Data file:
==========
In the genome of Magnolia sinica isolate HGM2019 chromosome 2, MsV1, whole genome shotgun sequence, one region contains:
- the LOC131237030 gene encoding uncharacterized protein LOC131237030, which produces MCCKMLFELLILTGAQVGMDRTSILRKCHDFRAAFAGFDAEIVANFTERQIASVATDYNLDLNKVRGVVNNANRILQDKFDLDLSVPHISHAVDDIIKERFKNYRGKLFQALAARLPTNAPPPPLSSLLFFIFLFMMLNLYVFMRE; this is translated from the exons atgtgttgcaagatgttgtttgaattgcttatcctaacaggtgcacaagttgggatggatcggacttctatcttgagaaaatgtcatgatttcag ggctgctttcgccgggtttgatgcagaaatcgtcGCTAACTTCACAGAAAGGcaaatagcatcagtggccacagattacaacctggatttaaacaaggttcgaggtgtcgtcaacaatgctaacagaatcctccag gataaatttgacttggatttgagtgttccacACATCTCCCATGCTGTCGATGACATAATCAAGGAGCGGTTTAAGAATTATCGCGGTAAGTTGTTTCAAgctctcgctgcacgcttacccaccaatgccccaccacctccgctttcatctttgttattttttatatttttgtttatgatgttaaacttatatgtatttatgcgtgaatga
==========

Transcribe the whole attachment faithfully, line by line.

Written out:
In the genome of Magnolia sinica isolate HGM2019 chromosome 2, MsV1, whole genome shotgun sequence, one region contains:
- the LOC131237030 gene encoding uncharacterized protein LOC131237030, which produces MCCKMLFELLILTGAQVGMDRTSILRKCHDFRAAFAGFDAEIVANFTERQIASVATDYNLDLNKVRGVVNNANRILQDKFDLDLSVPHISHAVDDIIKERFKNYRGKLFQALAARLPTNAPPPPLSSLLFFIFLFMMLNLYVFMRE; this is translated from the exons atgtgttgcaagatgttgtttgaattgcttatcctaacaggtgcacaagttgggatggatcggacttctatcttgagaaaatgtcatgatttcag ggctgctttcgccgggtttgatgcagaaatcgtcGCTAACTTCACAGAAAGGcaaatagcatcagtggccacagattacaacctggatttaaacaaggttcgaggtgtcgtcaacaatgctaacagaatcctccag gataaatttgacttggatttgagtgttccacACATCTCCCATGCTGTCGATGACATAATCAAGGAGCGGTTTAAGAATTATCGCGGTAAGTTGTTTCAAgctctcgctgcacgcttacccaccaatgccccaccacctccgctttcatctttgttattttttatatttttgtttatgatgttaaacttatatgtatttatgcgtgaatga